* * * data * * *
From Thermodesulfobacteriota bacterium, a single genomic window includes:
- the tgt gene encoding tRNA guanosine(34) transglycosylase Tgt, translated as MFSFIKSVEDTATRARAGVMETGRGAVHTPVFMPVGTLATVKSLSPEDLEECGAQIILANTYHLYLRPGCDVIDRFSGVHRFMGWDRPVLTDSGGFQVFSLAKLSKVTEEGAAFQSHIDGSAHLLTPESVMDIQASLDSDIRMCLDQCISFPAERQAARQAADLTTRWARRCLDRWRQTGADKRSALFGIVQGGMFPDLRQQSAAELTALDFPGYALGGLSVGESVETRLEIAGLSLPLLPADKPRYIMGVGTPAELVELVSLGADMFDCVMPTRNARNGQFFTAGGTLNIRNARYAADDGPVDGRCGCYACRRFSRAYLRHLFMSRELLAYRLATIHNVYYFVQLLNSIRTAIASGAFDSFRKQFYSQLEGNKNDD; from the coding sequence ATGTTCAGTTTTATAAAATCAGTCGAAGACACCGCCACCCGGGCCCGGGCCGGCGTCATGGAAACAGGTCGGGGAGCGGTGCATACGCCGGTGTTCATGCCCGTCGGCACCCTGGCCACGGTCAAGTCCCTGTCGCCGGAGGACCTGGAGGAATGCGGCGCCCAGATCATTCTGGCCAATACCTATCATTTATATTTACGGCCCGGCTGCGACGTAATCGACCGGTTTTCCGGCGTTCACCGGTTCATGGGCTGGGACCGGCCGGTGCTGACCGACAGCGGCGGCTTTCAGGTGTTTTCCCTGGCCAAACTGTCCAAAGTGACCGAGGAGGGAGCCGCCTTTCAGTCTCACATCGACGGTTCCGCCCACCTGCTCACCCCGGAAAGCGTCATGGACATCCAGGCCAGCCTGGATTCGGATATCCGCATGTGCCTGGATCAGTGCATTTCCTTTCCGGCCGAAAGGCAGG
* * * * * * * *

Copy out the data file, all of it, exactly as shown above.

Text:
From Thermodesulfobacteriota bacterium, a single genomic window includes:
- the tgt gene encoding tRNA guanosine(34) transglycosylase Tgt, translated as MFSFIKSVEDTATRARAGVMETGRGAVHTPVFMPVGTLATVKSLSPEDLEECGAQIILANTYHLYLRPGCDVIDRFSGVHRFMGWDRPVLTDSGGFQVFSLAKLSKVTEEGAAFQSHIDGSAHLLTPESVMDIQASLDSDIRMCLDQCISFPAERQAARQAADLTTRWARRCLDRWRQTGADKRSALFGIVQGGMFPDLRQQSAAELTALDFPGYALGGLSVGESVETRLEIAGLSLPLLPADKPRYIMGVGTPAELVELVSLGADMFDCVMPTRNARNGQFFTAGGTLNIRNARYAADDGPVDGRCGCYACRRFSRAYLRHLFMSRELLAYRLATIHNVYYFVQLLNSIRTAIASGAFDSFRKQFYSQLEGNKNDD; from the coding sequence ATGTTCAGTTTTATAAAATCAGTCGAAGACACCGCCACCCGGGCCCGGGCCGGCGTCATGGAAACAGGTCGGGGAGCGGTGCATACGCCGGTGTTCATGCCCGTCGGCACCCTGGCCACGGTCAAGTCCCTGTCGCCGGAGGACCTGGAGGAATGCGGCGCCCAGATCATTCTGGCCAATACCTATCATTTATATTTACGGCCCGGCTGCGACGTAATCGACCGGTTTTCCGGCGTTCACCGGTTCATGGGCTGGGACCGGCCGGTGCTGACCGACAGCGGCGGCTTTCAGGTGTTTTCCCTGGCCAAACTGTCCAAAGTGACCGAGGAGGGAGCCGCCTTTCAGTCTCACATCGACGGTTCCGCCCACCTGCTCACCCCGGAAAGCGTCATGGACATCCAGGCCAGCCTGGATTCGGATATCCGCATGTGCCTGGATCAGTGCATTTCCTTTCCGGCCGAAAGGCAGG